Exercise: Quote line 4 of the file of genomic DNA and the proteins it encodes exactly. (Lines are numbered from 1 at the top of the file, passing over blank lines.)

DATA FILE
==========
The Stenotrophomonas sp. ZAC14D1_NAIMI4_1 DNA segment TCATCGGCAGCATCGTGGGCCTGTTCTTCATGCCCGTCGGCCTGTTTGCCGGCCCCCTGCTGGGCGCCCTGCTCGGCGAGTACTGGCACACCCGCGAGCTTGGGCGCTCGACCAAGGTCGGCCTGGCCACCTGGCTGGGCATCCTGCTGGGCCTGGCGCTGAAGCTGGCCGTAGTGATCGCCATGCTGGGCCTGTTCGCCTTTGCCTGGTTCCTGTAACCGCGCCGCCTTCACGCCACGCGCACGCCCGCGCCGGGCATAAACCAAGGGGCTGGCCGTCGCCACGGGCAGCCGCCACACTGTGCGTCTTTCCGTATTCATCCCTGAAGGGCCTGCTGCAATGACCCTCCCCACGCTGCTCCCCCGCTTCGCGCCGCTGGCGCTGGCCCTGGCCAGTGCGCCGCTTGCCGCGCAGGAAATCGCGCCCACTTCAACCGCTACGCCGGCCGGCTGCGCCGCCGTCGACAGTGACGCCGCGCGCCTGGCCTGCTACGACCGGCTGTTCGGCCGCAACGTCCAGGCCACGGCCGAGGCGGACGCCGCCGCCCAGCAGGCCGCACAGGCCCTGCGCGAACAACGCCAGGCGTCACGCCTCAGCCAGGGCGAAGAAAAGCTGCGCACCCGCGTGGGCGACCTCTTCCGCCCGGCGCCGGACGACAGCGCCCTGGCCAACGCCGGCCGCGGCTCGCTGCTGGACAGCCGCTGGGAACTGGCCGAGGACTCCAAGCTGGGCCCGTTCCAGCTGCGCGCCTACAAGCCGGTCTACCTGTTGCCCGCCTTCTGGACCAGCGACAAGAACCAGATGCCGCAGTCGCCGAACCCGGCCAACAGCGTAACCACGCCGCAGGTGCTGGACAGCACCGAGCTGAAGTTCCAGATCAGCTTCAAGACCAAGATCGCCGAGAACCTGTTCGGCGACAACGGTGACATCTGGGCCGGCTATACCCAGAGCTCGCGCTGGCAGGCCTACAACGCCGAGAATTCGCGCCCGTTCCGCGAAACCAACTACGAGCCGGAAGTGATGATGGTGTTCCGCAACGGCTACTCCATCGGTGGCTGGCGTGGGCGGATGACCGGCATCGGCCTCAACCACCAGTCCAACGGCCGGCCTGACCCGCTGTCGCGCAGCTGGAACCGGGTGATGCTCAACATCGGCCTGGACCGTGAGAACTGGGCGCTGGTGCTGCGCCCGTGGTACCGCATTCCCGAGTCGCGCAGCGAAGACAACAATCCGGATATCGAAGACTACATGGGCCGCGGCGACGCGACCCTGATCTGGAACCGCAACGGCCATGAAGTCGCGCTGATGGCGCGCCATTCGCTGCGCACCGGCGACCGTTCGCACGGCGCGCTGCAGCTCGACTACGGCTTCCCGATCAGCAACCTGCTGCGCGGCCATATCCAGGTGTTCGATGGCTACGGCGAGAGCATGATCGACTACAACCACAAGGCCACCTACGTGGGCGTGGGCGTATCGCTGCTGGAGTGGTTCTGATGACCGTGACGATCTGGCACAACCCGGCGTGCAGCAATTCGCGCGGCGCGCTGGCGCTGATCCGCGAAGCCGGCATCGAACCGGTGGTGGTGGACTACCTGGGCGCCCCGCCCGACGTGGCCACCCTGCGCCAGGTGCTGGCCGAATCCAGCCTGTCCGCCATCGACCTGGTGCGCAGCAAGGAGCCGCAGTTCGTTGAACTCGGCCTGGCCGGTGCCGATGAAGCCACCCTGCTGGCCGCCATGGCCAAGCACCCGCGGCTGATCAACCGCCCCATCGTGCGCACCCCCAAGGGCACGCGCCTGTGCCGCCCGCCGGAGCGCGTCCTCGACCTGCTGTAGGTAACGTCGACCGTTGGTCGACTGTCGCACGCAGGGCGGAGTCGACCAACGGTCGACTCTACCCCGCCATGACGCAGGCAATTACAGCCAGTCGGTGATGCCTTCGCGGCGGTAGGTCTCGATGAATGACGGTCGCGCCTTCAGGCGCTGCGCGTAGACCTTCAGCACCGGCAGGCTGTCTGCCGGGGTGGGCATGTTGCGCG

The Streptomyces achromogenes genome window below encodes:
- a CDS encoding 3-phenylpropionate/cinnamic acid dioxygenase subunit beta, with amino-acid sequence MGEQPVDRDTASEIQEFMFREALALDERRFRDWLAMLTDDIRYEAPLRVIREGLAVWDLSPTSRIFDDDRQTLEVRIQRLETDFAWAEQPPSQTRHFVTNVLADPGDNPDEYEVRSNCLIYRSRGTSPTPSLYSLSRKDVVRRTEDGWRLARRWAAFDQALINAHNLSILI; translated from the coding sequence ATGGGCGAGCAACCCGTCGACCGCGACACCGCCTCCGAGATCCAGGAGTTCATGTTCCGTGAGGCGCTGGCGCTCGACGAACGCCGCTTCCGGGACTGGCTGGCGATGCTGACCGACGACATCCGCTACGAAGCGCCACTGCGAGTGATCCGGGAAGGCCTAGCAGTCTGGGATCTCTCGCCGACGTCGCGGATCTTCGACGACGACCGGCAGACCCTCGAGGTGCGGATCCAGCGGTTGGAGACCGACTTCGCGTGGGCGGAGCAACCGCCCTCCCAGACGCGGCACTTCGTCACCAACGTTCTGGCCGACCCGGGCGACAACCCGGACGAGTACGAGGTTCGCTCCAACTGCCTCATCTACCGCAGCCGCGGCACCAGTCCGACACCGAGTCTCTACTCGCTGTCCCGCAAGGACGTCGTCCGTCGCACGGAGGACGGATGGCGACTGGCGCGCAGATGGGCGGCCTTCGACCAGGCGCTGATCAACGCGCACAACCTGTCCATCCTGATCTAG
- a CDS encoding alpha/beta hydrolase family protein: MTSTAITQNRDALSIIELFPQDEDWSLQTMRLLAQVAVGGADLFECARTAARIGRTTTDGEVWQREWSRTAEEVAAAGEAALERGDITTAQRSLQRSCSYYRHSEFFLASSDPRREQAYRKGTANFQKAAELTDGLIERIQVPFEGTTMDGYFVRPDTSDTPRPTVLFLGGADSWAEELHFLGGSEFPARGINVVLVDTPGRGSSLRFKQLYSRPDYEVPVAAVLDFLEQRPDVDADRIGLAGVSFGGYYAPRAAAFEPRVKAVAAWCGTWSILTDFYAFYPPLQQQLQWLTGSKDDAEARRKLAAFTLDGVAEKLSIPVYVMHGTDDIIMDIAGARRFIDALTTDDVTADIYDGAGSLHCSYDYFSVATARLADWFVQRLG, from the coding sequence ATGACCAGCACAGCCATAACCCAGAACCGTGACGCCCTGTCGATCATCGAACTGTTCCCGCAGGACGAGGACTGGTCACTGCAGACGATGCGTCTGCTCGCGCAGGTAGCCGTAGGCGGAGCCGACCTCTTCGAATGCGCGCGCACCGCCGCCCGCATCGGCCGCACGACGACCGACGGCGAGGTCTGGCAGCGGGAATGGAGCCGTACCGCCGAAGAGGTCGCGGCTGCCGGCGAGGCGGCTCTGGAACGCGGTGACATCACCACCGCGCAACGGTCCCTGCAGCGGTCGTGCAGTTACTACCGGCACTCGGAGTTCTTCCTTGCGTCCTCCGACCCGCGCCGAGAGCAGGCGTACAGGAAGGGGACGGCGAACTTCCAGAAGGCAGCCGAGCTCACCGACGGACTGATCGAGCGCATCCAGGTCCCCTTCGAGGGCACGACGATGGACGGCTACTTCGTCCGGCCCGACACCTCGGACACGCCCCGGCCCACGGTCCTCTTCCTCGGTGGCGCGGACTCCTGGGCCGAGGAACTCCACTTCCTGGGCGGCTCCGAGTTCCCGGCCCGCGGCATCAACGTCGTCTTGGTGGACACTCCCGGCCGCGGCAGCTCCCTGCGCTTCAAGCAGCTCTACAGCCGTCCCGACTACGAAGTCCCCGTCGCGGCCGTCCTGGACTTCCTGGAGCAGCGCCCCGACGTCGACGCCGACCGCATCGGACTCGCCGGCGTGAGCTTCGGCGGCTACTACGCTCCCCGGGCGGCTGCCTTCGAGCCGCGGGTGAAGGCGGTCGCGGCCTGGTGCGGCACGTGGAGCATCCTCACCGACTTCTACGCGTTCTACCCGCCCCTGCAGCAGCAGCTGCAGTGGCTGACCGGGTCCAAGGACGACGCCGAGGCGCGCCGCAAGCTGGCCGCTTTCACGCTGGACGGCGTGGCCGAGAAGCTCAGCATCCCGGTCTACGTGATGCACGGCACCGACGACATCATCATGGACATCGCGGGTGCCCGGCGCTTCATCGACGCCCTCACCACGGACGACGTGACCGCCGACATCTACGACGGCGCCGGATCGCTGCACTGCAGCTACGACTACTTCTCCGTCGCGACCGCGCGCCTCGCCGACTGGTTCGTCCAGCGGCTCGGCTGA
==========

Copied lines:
- a CDS encoding alpha/beta hydrolase family protein: MTSTAITQNRDALSIIELFPQDEDWSLQTMRLLAQVAVGGADLFECARTAARIGRTTTDGEVWQREWSRTAEEVAAAGEAALERGDITTAQRSLQRSCSYYRHSEFFLASSDPRREQAYRKGTANFQKAAELTDGLIERIQVPFEGTTMDGYFVRPDTSDTPRPTVLFLGGADSWAEELHFLGGSEFPARGINVVLVDTPGRGSSLRFKQLYSRPDYEVPVAAVLDFLEQRPDVDADRIGLAGVSFGGYYAPRAAAFEPRVKAVAAWCGTWSILTDFYAFYPPLQQQLQWLTGSKDDAEARRKLAAFTLDGVAEKLSIPVYVMHGTDDIIMDIAGARRFIDALTTDDVTADIYDGAGSLHCSYDYFSVATARLADWFVQRLG, from the coding sequence ATGACCAGCACAGCCATAACCCAGAACCGTGACGCCCTGTCGATCATCGAACTGTTCCCGCAGGACGAGGACTGGTCACTGCAGACGATGCGTCTGCTCGCGCAGGTAGCCGTAGGCGGAGCCGACCTCTTCGAATGCGCGCGCACCGCCGCCCGCATCGGCCGCACGACGACCGACGGCGAGGTCTGGCAGCGGGAATGGAGCCGTACCGCCGAAGAGGTCGCGGCTGCCGGCGAGGCGGCTCTGGAACGCGGTGACATCACCACCGCGCAACGGTCCCTGCAGCGGTCGTGCAGTTACTACCGGCACTCGGAGTTCTTCCTTGCGTCCTCCGACCCGCGCCGAGAGCAGGCGTACAGGAAGGGGACGGCGAACTTCCAGAAGGCAGCCGAGCTCACCGACGGACTGATCGAGCGCATCCAGGTCCCCTTCGAGGGCACGACGATGGACGGCTACTTCGTCCGGCCCGACACCTCGGACACGCCCCGGCCCACGGTCCTCTTCCTCGGTGGCGCGGACTCCTGGGCCGAGGAACTCCACTTCCTGGGCGGCTCCGAGTTCCCGGCCCGCGGCATCAACGTCGTCTTGGTGGACACTCCCGGCCGCGGCAGCTCCCTGCGCTTCAAGCAGCTCTACAGCCGTCCCGACTACGAAGTCCCCGTCGCGGCCGTCCTGGACTTCCTGGAGCAGCGCCCCGACGTCGACGCCGACCGCATCGGACTCGCCGGCGTGAGCTTCGGCGGCTACTACGCTCCCCGGGCGGCTGCCTTCGAGCCGCGGGTGAAGGCGGTCGCGGCCTGGTGCGGCACGTGGAGCATCCTCACCGACTTCTACGCGTTCTACCCGCCCCTGCAGCAGCAGCTGCAGTGGCTGACCGGGTCCAAGGACGACGCCGAGGCGCGCCGCAAGCTGGCCGCTTTCACGCTGGACGGCGTGGCCGAGAAGCTCAGCATCCCGGTCTACGTGATGCACGGCACCGACGACATCATCATGGACATCGCGGGTGCCCGGCGCTTCATCGACGCCCTCACCACGGACGACGTGACCGCCGACATCTACGACGGCGCCGGATCGCTGCACTGCAGCTACGACTACTTCTCCGTCGCGACCGCGCGCCTCGCCGACTGGTTCGTCCAGCGGCTCGGCTGA